Progressive calisthenics is a great way to build muscle, but it's also a useful tool to assess your strengths and weaknesses. While I always emphasize patience and consistency in training over a goal-centered attitude, you do need to work toward more challenging exercise variants in order to experience continued growth. There are certain benchmarks in the bodyweight strength world, like the pistol squat and one arm pull-up, which are as much a measure of strength as they are a means to build it.
In this edition of what I'm calling "Ask Al," we'll dig into those two exercises and others that I am asked about often. I've been training calisthenics for a long time and I've learned a lot of useful lessons along the way. I'm excited for the chance to share some of that wisdom with you. Bodyweight strength training might be simple in theory, but the practice is often complex.
Without further ado, let's get to the first question!
1 / I can almost do an unassisted pistol squat with my left leg, but my right is a lot weaker, and I struggle to get a few reps from a box. Should I do extra work to make it catch up? My left leg is getting impatient.
I noticed you said your left leg is stronger than your right. Are you right-handed? Though not always the case, it's common for people to be stronger on the leg opposite their dominant arm. In many sports and activities, we post off our left leg to use our right hand. Right-handed boxers lead with their left leg, right-handed pitchers throw from their left leg, and so on. If you've done these types of contra-lateral movements, or even if you haven't, there's a good chance you are cross-dominant.
But don't worry, it's normal to have some disparity between your two sides. No matter how you train, muscle imbalances are inevitable; the human body is never going to be perfectly symmetrical. However, it's still beneficial to strive for balance between your left and right sides.
My advice is to get your reps up on box pistols on both legs, giving your right side priority along the way. Don't be in a rush to get to the full pistol. That's how people get hurt. I recommend training your right leg first within each session. This will allow you to give it your full energy and attention. As the old saying goes, the squeaky wheel gets the grease!
2 / I discovered unexpectedly the other day that I can do a couple of self-assisted one-armed chin-ups! Hooray! However, I can still only do eight regular dead-hang pull-ups. Should I wait until being able to do more before practicing the one-armers?
Congrats on the assisted one-armed chins! As you've discovered, the self-assisted one-arm chin-up isn't that much harder on your muscles than a standard two-armer—depending on how much assistance you give yourself. While I'm all for movement exploration and personal experimentation, however, I would advise against seriously training for a one-arm chin-up until you can do at least 15 strict full-range-of-motion reps with both arms.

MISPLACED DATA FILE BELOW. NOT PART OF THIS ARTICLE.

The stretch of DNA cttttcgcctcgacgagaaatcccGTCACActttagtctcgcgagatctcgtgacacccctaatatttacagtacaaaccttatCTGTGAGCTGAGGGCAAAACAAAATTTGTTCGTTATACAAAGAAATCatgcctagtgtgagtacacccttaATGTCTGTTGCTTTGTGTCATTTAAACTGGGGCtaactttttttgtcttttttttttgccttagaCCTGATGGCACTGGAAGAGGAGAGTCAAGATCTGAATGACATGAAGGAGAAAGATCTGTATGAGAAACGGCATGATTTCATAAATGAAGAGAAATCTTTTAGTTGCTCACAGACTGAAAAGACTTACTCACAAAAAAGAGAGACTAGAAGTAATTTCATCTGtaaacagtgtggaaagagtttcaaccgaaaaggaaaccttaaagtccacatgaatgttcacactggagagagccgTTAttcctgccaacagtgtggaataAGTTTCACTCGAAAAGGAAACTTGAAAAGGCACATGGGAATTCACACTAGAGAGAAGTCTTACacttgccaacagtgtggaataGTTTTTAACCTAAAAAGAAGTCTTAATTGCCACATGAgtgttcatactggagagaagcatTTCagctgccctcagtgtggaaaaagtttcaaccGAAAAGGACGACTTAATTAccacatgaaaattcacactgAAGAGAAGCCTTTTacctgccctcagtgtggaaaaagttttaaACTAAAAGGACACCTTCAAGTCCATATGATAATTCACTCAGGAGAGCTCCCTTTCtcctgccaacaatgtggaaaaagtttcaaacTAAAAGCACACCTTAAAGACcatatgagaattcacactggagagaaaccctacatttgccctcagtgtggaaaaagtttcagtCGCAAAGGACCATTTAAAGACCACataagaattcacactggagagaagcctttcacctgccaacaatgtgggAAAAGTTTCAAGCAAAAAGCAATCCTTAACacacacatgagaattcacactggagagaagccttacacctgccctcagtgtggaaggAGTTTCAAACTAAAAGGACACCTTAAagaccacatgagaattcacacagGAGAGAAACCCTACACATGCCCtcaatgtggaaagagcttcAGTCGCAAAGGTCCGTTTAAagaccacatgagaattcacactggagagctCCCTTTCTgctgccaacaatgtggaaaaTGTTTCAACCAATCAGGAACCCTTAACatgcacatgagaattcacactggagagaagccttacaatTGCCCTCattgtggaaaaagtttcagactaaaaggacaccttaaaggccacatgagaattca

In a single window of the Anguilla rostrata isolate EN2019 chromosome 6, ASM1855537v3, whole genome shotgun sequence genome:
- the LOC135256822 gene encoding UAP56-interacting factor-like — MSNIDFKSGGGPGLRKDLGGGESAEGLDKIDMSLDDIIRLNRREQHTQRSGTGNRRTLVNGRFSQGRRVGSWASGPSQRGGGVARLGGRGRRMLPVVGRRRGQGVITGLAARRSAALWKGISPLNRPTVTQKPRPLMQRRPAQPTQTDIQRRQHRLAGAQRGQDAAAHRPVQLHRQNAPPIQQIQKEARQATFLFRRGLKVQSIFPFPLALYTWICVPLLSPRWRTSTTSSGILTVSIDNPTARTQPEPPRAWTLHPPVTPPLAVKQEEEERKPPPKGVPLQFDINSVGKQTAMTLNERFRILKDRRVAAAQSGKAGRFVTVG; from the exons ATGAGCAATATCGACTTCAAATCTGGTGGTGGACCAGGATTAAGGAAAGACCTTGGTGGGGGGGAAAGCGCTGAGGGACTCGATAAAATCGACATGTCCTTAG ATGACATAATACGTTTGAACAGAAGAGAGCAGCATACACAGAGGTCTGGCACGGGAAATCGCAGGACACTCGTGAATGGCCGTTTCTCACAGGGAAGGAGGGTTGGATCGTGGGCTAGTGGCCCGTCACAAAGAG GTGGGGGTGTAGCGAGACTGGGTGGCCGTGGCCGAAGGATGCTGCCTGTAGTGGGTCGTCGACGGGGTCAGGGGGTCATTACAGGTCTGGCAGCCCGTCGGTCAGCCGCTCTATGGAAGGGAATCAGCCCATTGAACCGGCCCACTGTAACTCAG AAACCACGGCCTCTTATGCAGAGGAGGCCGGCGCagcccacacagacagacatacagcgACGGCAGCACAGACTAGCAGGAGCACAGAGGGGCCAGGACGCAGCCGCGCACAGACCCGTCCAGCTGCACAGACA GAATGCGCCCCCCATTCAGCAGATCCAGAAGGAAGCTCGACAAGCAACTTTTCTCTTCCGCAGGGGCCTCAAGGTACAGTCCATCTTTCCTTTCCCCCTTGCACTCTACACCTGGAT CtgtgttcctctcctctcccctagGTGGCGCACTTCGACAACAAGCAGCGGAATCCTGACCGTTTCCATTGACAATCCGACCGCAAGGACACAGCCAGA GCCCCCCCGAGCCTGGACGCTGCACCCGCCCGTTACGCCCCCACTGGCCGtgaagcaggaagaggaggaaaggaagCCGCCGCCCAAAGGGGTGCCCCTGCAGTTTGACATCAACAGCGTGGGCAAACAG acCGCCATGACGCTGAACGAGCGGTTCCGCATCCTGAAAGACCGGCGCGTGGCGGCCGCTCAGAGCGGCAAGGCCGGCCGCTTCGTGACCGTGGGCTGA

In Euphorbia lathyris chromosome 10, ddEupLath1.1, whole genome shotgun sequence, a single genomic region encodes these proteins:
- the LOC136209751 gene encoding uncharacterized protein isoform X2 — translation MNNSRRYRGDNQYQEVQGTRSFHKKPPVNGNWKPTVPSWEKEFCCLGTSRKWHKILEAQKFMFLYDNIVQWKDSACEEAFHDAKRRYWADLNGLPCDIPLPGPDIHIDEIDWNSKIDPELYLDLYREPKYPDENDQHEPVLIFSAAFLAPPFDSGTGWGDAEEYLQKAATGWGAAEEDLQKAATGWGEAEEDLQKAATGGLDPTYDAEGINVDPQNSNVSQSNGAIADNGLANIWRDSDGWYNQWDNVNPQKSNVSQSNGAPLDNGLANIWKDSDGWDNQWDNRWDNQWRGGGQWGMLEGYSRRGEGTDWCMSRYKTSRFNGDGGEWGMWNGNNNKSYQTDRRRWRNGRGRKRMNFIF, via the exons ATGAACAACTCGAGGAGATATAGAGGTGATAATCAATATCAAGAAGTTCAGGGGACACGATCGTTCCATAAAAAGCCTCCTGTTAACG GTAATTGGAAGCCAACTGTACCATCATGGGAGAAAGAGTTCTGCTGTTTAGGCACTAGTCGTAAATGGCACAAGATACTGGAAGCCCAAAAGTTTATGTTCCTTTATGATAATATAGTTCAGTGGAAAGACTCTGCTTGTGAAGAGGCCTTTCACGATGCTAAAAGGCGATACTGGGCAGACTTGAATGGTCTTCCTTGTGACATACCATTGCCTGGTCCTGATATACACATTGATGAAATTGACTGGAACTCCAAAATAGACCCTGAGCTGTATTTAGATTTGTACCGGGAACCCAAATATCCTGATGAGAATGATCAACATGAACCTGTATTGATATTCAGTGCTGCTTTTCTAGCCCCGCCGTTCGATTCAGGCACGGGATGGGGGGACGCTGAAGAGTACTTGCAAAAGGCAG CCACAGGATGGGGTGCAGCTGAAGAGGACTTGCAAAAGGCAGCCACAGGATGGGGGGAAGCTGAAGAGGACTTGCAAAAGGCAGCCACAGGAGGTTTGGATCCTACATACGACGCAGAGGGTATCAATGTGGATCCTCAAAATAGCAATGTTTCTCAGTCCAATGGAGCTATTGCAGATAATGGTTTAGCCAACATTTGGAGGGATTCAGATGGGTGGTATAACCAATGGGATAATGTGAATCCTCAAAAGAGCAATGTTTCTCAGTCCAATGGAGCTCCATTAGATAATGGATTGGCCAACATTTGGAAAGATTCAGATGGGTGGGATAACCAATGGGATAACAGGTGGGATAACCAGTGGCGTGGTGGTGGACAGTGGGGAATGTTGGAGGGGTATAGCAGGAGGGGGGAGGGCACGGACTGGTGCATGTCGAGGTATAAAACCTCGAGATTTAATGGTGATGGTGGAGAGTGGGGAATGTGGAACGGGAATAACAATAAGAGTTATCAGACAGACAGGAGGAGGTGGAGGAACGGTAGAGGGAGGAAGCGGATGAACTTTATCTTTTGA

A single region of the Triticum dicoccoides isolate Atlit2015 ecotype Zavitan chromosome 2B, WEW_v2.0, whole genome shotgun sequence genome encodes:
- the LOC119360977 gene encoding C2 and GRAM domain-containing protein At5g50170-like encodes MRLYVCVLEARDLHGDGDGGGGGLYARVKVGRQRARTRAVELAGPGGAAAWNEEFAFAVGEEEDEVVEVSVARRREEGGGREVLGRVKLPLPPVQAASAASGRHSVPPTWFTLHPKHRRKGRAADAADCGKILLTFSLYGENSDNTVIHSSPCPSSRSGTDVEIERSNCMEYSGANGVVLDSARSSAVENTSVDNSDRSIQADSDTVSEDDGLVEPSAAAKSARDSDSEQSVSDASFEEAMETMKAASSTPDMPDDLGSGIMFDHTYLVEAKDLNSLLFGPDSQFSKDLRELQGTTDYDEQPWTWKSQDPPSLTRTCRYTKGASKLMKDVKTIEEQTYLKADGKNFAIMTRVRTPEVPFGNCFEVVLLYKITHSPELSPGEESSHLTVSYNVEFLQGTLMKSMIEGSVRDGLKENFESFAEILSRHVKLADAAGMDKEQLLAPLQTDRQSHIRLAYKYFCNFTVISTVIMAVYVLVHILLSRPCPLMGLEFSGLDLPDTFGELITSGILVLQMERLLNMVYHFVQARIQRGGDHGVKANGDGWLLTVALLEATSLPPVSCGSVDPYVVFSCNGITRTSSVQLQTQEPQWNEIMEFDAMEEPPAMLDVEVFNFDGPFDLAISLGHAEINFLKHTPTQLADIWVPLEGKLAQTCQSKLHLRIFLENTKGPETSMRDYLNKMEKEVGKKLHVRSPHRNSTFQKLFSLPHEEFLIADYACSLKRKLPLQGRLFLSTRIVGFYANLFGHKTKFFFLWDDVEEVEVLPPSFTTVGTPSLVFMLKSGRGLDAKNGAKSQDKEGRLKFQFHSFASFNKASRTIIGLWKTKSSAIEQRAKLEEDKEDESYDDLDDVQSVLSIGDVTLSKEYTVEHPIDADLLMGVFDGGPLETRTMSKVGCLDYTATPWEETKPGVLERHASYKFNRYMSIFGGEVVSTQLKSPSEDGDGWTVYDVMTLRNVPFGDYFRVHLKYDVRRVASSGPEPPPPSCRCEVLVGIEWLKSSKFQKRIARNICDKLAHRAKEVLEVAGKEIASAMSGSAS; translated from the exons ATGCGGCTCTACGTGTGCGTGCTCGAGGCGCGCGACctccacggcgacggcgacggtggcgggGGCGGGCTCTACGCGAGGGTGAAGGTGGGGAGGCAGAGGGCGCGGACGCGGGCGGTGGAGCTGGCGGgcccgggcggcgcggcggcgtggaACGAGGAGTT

The one-arm chin-up is an advanced move, and training for it can put a lot of stress on your tendons and other connective tissue. Durable tendons come from years of dedicated training on the basics. If you're looking to mix things up, there are other two-handed variations, such as commando pull-ups, that may be better suited to your current strength level.
All Kinds of Pull-Ups
Watch The Video - 03:05
3 / Hanging leg raises suck. Or more accurately, I suck at them. Is it worth bothering with them when I'm so freaking bad at them?
The hanging leg raise is a fantastic exercise, but it may be too advanced for you at this point in your training. I recommend scaling back to a simpler variation, like hanging bent-knee raises. Focus on building up to 20 slow, controlled hanging bent-knee raises before returning to the full straight-legged version.
It'll also be helpful to focus on stretching your hamstrings if they're tight. While strength is often the limiting factor in performing the full hanging leg raise, a lack of posterior chain flexibility can further hold you back.
4 / Pull-ups and chin-ups both kind of hurt my wrists and/or elbows. Palms-facing pull-ups feel great, though. Is it OK to just do those, or do I have to mix it up?
Depending on the individual skeletal subtleties of each person's shoulder joints, different grips can be more or less favorable. It's not uncommon for fully supinated or fully pronated grips to impinge the shoulder joint in certain individuals. If you feel best working with palms facing each other, then there's your answer. Any time you experience a sharp pain during your workout that's your body sending you a warning signal. It's best to listen!
You might also try doing pull-ups on gymnastic rings to allow for rotation of your arms throughout the range of motion. Some people find that beginning in a pronated or partially pronated position at the bottom of a rep and rotating into a supinated or partially supinated position at the top gives them the best of both worlds. I personally prefer the classic overhand grip on a straight bar, but you have to listen to your body and do what's right for you.